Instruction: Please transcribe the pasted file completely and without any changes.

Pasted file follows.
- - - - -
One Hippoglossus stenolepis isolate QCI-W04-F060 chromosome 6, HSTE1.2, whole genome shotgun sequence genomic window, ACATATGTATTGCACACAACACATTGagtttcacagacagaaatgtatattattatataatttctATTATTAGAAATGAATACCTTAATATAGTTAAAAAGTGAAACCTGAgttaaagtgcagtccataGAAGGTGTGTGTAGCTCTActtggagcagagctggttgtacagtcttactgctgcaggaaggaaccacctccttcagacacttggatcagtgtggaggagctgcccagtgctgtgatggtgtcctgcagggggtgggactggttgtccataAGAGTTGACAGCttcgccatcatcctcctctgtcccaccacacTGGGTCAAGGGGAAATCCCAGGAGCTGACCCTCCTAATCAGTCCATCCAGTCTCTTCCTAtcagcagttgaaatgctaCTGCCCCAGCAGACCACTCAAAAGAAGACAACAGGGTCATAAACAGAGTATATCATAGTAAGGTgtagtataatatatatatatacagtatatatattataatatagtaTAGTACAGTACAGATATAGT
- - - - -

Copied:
One Hippoglossus stenolepis isolate QCI-W04-F060 chromosome 6, HSTE1.2, whole genome shotgun sequence genomic window, ACATATGTATTGCACACAACACATTGagtttcacagacagaaatgtatattattatataatttctATTATTAGAAATGAATACCTTAATATAGTTAAAAAGTGAAACCTGAgttaaagtgcagtccataGAAGGTGTGTGTAGCTCTActtggagcagagctggttgtacagtcttactgctgcaggaaggaaccacctccttcagacacttggatcagtgtggaggagctgcccagtgctgtgatggtgtcctgcagggggtgggactggttgtccataAGAGTTGACAGCttcgccatcatcctcctctgtcccaccacacTGGGTCAAGGGGAAATCCCAGGAGCTGACCCTCCTAATCAGTCCATCCAGTCTCTTCCTAtcagcagttgaaatgctaCTGCCCCAGCAGACCACTCAAAAGAAGACAACAGGGTCATAAACAGAGTATATCATAGTAAGGTgtagtataatatatatatatacagtatatatattataatatagtaTAGTACAGTACAGATATAGT